Call Now!


My Wisdom Tooth Extraction Experience

Since most people opt for wisdom tooth removal, I found it important to share my personal experience with getting my wisdom teeth extracted. Hopefully, this will prepare you for your own wisdom tooth removal in the future.

What should you do before getting your wisdom teeth extracted?

The first and foremost thing you should know is that you shouldn’t eat or drink anything for six hours before the surgery. For this reason, it’s probably best to schedule your visit in the morning. However, this wasn’t so bad.

What happens during a wisdom teeth removal?

Due to my dental anxiety, I opted for both laughing gas and dental sedation. The laughing gas itself was very relaxing, and my anxiety and nervousness instantly came to an end. This should be relieving for anyone who is nervous about the surgery.

Because I was knocked out during the entire procedure, I didn’t have to see, hear, or feel the dental tools, which was relieving as the tools what were caused the majority of my nervousness to begin with. My sleep was so deep that I had no perception of time.

Even though the extraction was an hour-long procedure, it felt as if I had fallen asleep and woke up within a few minutes. It felt like nothing had happened.

Once you wake up from the procedure, you’ll feel tired and even a bit loopy from the laughing gas. Your mouth will also feel numb, which is nice, although, it was difficult to talk. I woke up with a piece of gauze in my mouth and was ready to head home almost right away.

What should you do after getting your wisdom teeth extracted?

Because I was in no condition to drive from the laughing gas and was advised not to drive for 24 hours afterward, my mom drove me home. However, after about 15 or 20 minutes, the laughing gas started to wear off. My mouth was still numb, luckily. I was told I wouldn’t feel pain for approximately five hours after the procedure.

Just as the surgeon told me, I started feeling pain after five hours. I was also told that the pain would be the most intense during the first six hours of pain, which it was.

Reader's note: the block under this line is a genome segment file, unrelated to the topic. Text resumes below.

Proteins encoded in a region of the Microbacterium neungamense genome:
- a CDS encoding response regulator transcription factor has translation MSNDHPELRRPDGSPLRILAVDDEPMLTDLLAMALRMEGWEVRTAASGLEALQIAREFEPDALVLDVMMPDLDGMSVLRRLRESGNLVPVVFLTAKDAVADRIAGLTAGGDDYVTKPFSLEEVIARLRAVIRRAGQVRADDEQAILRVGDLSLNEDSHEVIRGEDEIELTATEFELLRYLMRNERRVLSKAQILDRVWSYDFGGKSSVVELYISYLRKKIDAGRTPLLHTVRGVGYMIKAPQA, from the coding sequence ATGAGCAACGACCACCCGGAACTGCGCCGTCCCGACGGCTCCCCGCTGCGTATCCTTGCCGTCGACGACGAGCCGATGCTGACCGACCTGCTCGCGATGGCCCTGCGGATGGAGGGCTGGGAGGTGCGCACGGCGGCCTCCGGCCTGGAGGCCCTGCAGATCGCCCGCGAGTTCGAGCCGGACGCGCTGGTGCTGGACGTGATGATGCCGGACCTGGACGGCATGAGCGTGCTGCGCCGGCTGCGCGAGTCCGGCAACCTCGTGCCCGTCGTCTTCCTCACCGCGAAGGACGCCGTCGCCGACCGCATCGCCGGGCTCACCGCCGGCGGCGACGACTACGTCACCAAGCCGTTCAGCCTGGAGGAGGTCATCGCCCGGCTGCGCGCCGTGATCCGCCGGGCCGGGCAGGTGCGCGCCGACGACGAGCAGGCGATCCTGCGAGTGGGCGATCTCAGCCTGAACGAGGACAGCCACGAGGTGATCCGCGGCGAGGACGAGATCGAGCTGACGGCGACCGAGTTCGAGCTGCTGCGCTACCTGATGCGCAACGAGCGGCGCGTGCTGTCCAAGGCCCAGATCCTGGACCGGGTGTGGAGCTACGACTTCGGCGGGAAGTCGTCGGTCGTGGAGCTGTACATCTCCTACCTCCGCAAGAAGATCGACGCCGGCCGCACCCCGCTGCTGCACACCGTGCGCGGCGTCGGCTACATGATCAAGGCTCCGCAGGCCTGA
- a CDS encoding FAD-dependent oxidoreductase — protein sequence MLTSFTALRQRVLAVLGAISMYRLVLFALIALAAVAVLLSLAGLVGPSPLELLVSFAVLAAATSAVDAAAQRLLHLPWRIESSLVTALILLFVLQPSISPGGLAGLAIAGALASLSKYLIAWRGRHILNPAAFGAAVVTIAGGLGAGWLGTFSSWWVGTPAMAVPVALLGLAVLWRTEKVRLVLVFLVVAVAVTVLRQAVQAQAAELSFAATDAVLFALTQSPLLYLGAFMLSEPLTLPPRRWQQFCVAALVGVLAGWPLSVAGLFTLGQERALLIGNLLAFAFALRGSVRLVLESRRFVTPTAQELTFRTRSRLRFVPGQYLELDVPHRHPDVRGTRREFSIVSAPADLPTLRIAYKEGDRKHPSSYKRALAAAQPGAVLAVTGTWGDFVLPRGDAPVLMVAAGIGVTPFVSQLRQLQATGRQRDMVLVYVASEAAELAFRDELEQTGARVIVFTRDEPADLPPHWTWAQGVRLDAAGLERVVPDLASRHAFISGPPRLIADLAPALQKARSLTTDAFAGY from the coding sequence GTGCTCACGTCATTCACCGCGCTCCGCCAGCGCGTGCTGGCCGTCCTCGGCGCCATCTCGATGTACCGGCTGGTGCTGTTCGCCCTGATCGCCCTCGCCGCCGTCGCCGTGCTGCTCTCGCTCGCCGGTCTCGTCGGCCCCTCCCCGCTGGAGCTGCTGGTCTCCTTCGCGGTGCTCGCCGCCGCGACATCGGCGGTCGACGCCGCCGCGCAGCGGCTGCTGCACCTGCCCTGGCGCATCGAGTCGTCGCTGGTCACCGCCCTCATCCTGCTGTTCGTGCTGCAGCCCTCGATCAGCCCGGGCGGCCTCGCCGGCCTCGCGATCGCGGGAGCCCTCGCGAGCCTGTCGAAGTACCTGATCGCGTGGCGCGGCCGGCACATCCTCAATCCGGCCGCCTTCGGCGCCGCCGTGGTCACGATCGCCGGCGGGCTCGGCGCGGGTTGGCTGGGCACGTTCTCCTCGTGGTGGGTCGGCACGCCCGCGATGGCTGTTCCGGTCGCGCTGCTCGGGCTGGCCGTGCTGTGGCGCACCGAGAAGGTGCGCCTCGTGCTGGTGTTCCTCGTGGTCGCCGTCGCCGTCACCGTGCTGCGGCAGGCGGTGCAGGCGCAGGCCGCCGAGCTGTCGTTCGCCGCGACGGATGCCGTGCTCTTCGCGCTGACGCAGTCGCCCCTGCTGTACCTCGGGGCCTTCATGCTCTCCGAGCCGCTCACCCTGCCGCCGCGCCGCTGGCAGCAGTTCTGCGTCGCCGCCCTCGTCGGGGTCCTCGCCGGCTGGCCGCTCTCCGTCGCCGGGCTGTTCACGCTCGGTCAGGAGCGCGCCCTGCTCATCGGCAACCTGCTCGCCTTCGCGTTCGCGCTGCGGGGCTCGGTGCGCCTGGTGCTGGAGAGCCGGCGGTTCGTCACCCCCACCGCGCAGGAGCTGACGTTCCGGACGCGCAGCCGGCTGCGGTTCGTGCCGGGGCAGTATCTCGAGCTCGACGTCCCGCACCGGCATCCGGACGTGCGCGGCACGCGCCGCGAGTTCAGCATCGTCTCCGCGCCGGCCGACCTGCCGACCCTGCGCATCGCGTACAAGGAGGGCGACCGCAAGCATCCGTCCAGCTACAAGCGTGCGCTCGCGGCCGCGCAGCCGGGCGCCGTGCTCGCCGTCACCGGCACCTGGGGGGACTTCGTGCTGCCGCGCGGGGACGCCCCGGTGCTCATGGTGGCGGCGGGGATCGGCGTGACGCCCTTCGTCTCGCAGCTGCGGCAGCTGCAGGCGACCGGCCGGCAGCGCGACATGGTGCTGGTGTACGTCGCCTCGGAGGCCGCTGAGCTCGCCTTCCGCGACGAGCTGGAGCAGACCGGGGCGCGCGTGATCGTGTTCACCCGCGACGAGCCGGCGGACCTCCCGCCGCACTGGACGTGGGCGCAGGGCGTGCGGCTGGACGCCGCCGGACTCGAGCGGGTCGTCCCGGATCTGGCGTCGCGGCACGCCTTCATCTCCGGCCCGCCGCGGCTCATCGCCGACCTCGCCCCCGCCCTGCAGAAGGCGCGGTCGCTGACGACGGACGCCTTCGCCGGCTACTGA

It actually wasn’t as bad as I had expected, but it was still painful and uncomfortable. Luckily, I was prescribed Vicodin to reduce the pain post-surgery.

I was told that if I take this pill before the anesthesia wears off, the pain would be much less, which I had done. The Vicodin took a little over a half hour to kick in. I highly recommend doing this if you are prescribed pain medication.

Due to pain, swelling, and tenderness in the area where I had my wisdom teeth removed, I opted for liquids for the first few days after my surgery and very soft foods such as mashed potatoes and soups. For the first day, I had a sugarless fruit smoothie. I made sure not to use a straw because my surgeon advised me not to as the pressure from the straw could cause a dry socket (dislodgement of a blood clot).

Overall, my wisdom tooth extraction was easier to deal with than I thought. I appreciated the pain medication in addition to the ice to help numb the area and reduce the swelling.

I took an easy for the first three days especially, making sure not to participate in anything strenuous. After about a week or two, my mouth began feeling a lot better, and my mouth started to feel better than it did before I had my wisdom teeth removed. I felt functional again without the pain of my wisdom teeth.

Disclaimer: The oral health information published on this web page is solely intended for educational purposes. Hawaii Family Dental strongly recommends to always consult licensed dentists or other qualified health care professionals for any questions concerning your oral health.

Scroll to top